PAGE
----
Sadly the van broke down but is now repaired but we need one more trip before the season is finished to collect the beast and drive it and Lynne’s mum’s cats back to the UK for the spring.
So over the last couple of years I have been lucky enough to climb across Spain as part of my job. As I do this I like to really get to know an area and as I do I collect data and images in order […]
A fantastic day out on Snowdon today. A quick solo of Parsons Nose and then along Crib Coch in really amazing still, crisp and clear conditions. I am so lucky to be able to do this in such amazing conditions, although much prefer those sunny […]
So I went to the Brenin last night and attended a lecture by Daniel Gebel on Rope Matters, this guy really is the ulimate geek when it comes to haning on a rope. His presetation was both entertaining and eye opening. In aprticular I think as a guide I will have to reconsider a few of what used to be common practices, like lowering two people on a rope when scrambling.
His approach to the topic was to show his research, result and conclusions before offering his recommednations. Until the BMC it seems that teh DAV (German Alpine Club) is much more active when it comes to changing educartion practices in light of new evidence. Whether this is a cultural thing or something to do with the set up the the DAV it was an interesting observarion that the acted on some ofn the data they collected from climbing wall and then researched a solution.
Anyway I have written a breif overview of the findings, I have a more indepth review of the talk but essentially the take home messages are laid out below.
- Don’t have two clients on one rope unless on a uniform snow slope or slab.
- Lower clients individually.
- Use parallel ropes systems in ascent with two clients
- Use Abseils to descend rather than lowers.
- Be careful of climbers who weigh 100kg or more.
- Have a back-up rope when practicing rescues techniques.
- Use 10mm+ Ropes for work (Although an extra 1.1mm of rope only gives you and extra 11% of strength.)
- Acid damaged ropes are likely to sanp
- Sharp edged in -situ carabiners can cut ropes.
Half Ropes and Hard falls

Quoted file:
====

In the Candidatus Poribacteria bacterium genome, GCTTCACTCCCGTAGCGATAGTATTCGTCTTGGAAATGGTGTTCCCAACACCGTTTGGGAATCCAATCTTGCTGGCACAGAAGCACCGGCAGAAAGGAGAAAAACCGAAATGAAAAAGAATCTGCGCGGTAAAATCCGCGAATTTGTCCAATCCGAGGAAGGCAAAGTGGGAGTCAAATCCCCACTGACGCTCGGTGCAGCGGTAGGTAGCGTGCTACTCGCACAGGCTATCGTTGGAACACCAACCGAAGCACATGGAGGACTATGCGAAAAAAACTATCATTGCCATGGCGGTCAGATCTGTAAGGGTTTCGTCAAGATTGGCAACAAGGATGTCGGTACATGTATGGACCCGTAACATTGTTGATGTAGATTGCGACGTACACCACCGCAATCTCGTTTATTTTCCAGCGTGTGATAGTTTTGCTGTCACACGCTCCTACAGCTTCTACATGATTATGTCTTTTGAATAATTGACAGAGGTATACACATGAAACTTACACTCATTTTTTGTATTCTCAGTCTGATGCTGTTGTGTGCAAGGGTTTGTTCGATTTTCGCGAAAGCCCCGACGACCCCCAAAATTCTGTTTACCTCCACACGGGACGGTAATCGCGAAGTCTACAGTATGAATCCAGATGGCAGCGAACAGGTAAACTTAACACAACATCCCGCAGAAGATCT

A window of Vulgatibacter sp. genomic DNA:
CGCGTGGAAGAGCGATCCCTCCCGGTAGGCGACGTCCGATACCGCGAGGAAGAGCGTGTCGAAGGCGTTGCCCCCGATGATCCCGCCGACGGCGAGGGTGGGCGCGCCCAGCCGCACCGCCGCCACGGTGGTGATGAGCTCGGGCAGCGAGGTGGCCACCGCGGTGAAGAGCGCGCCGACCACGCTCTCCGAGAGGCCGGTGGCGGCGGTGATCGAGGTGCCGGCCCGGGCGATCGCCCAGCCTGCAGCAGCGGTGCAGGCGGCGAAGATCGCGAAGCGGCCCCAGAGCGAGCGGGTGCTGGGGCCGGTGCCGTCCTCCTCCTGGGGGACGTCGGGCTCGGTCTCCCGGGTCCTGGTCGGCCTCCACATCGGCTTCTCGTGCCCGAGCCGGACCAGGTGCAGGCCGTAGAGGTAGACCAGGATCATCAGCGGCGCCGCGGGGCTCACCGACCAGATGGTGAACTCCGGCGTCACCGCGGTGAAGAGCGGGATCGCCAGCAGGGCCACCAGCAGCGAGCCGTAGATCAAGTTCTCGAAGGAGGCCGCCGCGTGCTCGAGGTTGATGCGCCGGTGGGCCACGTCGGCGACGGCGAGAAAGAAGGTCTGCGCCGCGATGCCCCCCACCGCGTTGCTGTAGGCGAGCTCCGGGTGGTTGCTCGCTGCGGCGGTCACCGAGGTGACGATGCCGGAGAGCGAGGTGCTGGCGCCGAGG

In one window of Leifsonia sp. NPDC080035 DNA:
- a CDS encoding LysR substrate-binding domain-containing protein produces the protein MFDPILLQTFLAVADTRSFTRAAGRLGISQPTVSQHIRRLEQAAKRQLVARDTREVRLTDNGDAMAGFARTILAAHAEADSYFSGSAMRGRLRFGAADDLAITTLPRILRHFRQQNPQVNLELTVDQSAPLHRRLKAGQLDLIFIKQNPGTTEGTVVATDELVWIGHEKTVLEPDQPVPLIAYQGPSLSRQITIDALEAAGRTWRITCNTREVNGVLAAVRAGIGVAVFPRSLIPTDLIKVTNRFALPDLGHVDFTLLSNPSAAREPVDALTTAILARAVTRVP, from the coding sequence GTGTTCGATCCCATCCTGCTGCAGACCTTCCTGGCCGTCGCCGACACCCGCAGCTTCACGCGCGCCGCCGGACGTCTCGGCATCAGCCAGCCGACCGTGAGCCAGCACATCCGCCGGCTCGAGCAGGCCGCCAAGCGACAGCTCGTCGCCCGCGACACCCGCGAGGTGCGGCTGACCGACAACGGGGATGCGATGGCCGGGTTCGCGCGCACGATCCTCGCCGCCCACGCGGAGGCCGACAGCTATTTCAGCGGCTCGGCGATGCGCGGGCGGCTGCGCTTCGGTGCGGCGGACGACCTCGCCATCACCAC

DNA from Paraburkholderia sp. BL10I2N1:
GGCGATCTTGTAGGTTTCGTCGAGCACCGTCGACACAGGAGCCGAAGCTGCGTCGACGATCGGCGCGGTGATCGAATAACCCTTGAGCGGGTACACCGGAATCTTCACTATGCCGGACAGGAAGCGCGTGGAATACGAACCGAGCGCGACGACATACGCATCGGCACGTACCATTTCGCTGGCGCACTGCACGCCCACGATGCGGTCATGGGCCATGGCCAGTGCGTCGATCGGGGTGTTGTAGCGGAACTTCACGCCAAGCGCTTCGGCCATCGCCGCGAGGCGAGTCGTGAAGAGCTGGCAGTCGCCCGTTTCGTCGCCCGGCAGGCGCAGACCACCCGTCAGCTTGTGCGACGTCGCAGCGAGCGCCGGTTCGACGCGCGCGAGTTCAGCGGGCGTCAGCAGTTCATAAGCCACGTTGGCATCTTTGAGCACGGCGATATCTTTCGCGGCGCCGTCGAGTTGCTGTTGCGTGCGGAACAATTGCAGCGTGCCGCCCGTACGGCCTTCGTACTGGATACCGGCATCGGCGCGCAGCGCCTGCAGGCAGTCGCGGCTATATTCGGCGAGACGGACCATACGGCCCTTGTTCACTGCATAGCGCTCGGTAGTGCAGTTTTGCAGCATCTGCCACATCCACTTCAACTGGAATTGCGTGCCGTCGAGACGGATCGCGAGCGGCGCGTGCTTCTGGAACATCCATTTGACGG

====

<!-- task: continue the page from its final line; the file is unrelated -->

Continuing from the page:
Take Home Messages:-
- Do you need to use half ropes?
- Is the belay device compatible to the diameter of ropes.
- Using belay gloves make a real difference.
- Explain the problem and expect the distance to stop to the fall to be great.
- Place early runners (Jesus Piece)
- Take great care when leaving the belay until a 6m+ up the pitch.
- Consider increasing the friction of the belay device by using two carabiners with people up to 90kg.
- If the climber is greater than 90kg consider not using half or skinny full ropes.
- Teach clipping both ropes to the first few runners (like twin ropes) as an effective way to prevent the climber being dropped.
Take Home Message
- Ropes lanyards are the only way to go.
- If you improvise a lanyard with a sling nylon is preferable
- If you have to use an improvised dyneema sling keep it under tension
Climbing Wall Accidents and Belay Devices
Take Home Messages:-
- Teach and use assisted braking devices on indoor and sports climbing courses.
- In work as a technical advisor pass on this knowledge to wall owners
- Keep an eye open for guidance from BMC/MT
Belayer – Climber Weight Differential
Take Home Messages:-
- Use ground anchors with light belayers where possible
- Consider using Z-clip or Ohm device with light belayers
- Train light belayers about the potential of being pull off feet into wall and having a climber land on them.
- Teach dynamic belaying and ‘Sansa Hand Technique’ to coaches, adult and parents.
If you are here you have found the new website and the news section. Hopefully, over the coming months we will keep you up to date with what we are up to by posting our news here. At the moment we are full steam ahead […]